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Vanilla Vine

Guest Author - Lisa Beth Voldeck

Vanilla planifolia, or just Vanilla, if you prefer, isnít just a source of one of the best flavors there is: it is a beautiful tropical vine that can be a lot of fun to grow as a houseplant. Other common names of V. planifolia include Tahitian Vanilla, West Indian Vanilla and simply, Flat-leaved Vanilla. The Vanilla Vine is a member of the Orchid plant family and like many orchids has attractive flowers and aerial roots.

Vanillaplanifolia
In its native environment in the Caribbean and Central America, Vanilla grows under the protection of taller, leafier plants. This is what makes Vanilla suitable for growing indoors. Low light levels are tolerated well, especially if you arenít worried about flowering. Vanillaís flowers are gorgeous green Cattleya-like blooms, but do not occur often indoors. Ideally you should provide your Vanilla Vine with dappled sunlight throughout the day, just as it would receive in the wild.

Exercise a bit of care when watering your Vanilla; never let it sit in water and try to let it dry out somewhat in between waterings. You donít really want to let the potting mix become dry all the way through. If you begin to see some of the older leaves getting a little wrinkly and its been a while since you have watered, get out that watering can right away.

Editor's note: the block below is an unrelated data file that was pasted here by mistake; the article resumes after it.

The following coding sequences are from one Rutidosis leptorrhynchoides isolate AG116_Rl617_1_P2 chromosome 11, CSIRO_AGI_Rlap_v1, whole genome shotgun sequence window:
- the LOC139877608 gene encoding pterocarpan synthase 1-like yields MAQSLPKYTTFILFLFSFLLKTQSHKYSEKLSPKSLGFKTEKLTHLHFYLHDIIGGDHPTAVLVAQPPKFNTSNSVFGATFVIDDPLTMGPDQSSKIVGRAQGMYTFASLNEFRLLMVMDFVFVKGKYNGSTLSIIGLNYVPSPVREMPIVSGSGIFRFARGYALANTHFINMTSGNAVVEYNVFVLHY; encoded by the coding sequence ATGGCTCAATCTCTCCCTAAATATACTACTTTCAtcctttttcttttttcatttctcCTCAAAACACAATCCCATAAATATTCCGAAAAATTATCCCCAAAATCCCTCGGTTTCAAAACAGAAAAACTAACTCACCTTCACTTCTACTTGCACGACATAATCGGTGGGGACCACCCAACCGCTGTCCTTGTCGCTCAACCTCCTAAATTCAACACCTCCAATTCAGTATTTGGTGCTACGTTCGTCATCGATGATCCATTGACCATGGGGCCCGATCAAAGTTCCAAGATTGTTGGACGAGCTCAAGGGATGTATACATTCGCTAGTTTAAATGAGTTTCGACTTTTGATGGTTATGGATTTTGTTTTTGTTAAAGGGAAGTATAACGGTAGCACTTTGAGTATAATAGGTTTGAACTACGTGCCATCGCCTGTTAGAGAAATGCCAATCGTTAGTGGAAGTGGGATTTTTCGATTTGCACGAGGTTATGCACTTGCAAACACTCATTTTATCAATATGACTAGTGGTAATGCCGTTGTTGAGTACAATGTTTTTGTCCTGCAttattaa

Vannilla vines have unusual-looking aerial roots that love to be misted regularly. In fact, Vanilla loves high humidity and if you can do anything to increase the humidity for your plant it will pay you back with lush, green, healthy growthÖand maybe even a flower or two. Other methods for increasing humidity, besides using a humidifier, include using a pebble tray and grouping your vine with other plants.

Those neat aerial roots have another purpose besides soaking up moisture from the air: they are also used to grip surfaces so that the plant can grow upwards. You can provide a trellis or tie the vine to a pole. Train the vine to grow however you like, but donít plan on moving it once itís established. Vanilla Vine can grow to incredible lengths; if you provide it with everything it needs, be prepared to have to cut it back at some point.

Vanilla is propagated from cuttings. If you find that your plant has become too large and you need to cut it back, it would be a great time to give propagation a try. Cuttings can be rooted in water with a little rooting hormone added. Another method of rooting Vanilla cuttings is letting the cutting rest for a week then placing it in moist propagating potting mix.

The keys for Vanilla Vine are low light to dappled sunshine, high humidity and consistent watering. If you can provide these things then you should have success growing the Vanilla plant. Flowers donít typically appear until the vine is quite long and mature, so be patient if flowers are your goal. Provide the key elements and, with time, you might get your reward.


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Content copyright © 2014 by Lisa Beth Voldeck. All rights reserved.
This content was written by Lisa Beth Voldeck. If you wish to use this content in any manner, you need written permission. Contact Sue Walsh for details.

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